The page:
Plenty of studies show that employees often feel disconnected at work. Improving that situation can depend on leaders better defining success, and building a culture around it.
Leaders do all sorts of things to try to get “engagement” out of their employees, from benefits plans to foosball tables. But they may not have given much thought to what “engagement” actually means, which is why they might be scratching their heads when employees still aren’t performing well, or leave outright.
In their new book, The Non-Obvious Guide to Employee Engagement (for Millennials, Boomers, and Everyone Else), Jamie Notter and Maddie Grant, CAE, arrive at a definition that’s at once simple and complicated. “Employee engagement is the result of people being consistently successful,” they write. “Period.”
Much of the responsibility for helping employees be successful comes from the top, they write. But too often, CEOs fail to establish a clear sense of mission, both for the overall organization and individual employees.
“One of the weakest areas of leadership in every organization—and this is across industries, not just associations—is the ability to define success with precision,” Notter says. “When we ask, ‘Hey, what are your superpowers? Or, What’s getting in the way of success? Or, What are your key success drivers?’ I get blank stares, routinely. This is a capacity that needs to be developed. Each area needs to know what makes the difference between success and failure.”
As soon as associations get big enough they get pretty rigidly siloed.”
In the book, Notter and Grant lay out some frameworks for strengthening the culture at an organization to better stoke engagement, from identifying those success drivers to making cultural shifts to improve the use of technology and office space. They reject a few bits of organizational-theory folklore along the way. For instance, “cross-functional teams” may not be all they’re cracked up to be, they write: “Too often they end up being more of a burden and a distraction since everyone on the team would rather be focused on their primary job.” (They recommend something more akin to beat rotation, moving employees into other departments entirely for months at a time.)
Silos? Also not necessarily a bad thing. Notter points to work he and Grant have done with the Field Museum of Chicago, where departments had very clear boundaries that “are intentional, clear and useful…. You don’t want the bird people messing with the fish collection.” But for most garden-variety associations, departmental splits can create disconnects and misunderstandings that lead to disengagement.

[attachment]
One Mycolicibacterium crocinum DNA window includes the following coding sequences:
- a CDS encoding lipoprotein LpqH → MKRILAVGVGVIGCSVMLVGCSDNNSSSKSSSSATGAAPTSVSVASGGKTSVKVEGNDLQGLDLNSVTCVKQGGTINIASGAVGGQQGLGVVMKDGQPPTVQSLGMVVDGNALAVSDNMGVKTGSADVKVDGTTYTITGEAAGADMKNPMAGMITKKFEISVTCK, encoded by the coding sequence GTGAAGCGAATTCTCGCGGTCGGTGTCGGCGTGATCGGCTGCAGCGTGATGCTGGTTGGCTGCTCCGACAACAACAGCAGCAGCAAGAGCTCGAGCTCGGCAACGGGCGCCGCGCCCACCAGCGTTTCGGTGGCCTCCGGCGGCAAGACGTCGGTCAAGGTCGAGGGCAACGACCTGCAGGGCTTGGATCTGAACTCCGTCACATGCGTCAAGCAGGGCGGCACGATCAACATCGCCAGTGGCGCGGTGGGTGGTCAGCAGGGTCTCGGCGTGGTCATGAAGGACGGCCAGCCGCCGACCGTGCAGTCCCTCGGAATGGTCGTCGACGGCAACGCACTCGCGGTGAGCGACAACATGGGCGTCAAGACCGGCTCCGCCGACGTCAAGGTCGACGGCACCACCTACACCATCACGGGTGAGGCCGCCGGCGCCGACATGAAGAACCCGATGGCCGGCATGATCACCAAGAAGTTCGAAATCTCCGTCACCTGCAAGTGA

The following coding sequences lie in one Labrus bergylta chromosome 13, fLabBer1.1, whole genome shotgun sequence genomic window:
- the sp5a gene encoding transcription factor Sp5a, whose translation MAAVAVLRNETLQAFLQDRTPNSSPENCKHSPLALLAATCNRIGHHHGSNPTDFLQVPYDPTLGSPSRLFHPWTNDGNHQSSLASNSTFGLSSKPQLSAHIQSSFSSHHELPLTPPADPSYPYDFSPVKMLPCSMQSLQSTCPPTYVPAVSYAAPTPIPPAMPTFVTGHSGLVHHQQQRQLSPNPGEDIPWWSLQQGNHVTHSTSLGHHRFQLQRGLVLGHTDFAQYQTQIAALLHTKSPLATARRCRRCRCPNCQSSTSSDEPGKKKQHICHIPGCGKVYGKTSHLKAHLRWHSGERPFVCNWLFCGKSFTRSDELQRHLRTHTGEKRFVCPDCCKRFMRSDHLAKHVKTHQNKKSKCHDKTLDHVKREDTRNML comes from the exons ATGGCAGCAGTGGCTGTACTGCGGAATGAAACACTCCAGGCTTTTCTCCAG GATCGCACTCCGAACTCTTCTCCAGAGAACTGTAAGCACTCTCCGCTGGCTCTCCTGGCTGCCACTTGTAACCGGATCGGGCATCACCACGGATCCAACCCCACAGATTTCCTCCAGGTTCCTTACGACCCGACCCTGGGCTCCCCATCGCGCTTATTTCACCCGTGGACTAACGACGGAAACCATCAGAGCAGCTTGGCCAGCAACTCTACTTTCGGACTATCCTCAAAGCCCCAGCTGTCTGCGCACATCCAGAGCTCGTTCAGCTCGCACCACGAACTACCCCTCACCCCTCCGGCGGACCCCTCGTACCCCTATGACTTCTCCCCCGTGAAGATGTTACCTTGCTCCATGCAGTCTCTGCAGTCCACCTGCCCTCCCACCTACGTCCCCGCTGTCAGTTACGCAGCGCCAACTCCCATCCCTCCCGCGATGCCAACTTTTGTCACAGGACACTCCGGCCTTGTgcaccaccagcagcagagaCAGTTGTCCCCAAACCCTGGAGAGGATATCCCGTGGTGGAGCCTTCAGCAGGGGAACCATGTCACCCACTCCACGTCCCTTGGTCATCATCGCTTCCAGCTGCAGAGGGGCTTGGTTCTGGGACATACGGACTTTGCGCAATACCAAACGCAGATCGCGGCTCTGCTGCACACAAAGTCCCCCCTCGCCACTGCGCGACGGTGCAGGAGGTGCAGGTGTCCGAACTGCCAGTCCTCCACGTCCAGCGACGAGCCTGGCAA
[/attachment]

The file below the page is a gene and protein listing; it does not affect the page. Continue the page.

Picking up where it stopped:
“Associations, ironically, when they’re small everyone wears every hat, but as soon as they get big enough they stop that and get pretty rigidly siloed,” he says.
And that can lead to missed opportunities at associations that are comfortable with a certain level of success. “If it’s a bigger group, senior managers tend to get laser focused on what works for them and end up leaving money on the table, because they’re not realizing the ways that they should be collaborating,” Notter says. “And they don’t see the impact it’s having on success. ‘I’m doing well, so why should this be an issue?’ But in fact you could be doing a lot better if you were more proactive about it.”
To start addressing those issues, Notter says association leaders ought to consider what defines success for each organization. Industries that work on cutting-edge technologies will want an association with an innovative mindset; industries where education is key will want to prioritize rigorous, actionable information. From there, leaders can begin thinking about building the kinds of teams—and org charts for them—that make the most sense. “You have to tie the culture back to the success drivers,” he says. “‘We didn’t pick this culture randomly. We chose this culture intentionally because it makes us successful in these ways.’ It’s explaining the why.”
Evaluating employees in a new cultural context might require some change as well. Familiar performance reviews questions, built around goals and productivity targets, might also include questions about how well an employee feels they fit culturally. “It’s not like, ‘Well, you get a 4.3, you should find a new job,’” he says. “But part of the conversation can be, ‘Does this place make sense for who you are?’”
Regardless of how you approach employee engagement, don’t get too complacent about familiar metrics of recruitment and retention. High retention in an environment where people aren’t feeling successful may not signal engagement so much as deadwood.
“There can be situations where a really high retention rate is a positive indicator,” Notter says. “But you have to match it with other metrics. I think it’s particularly true with associations. There are associations where’ll I talk to people and they’re like, ‘I’m a new guy. I’ve only been here 10 years.’ That makes me nervous. It’s not inherently bad, but I would want to see some other data.”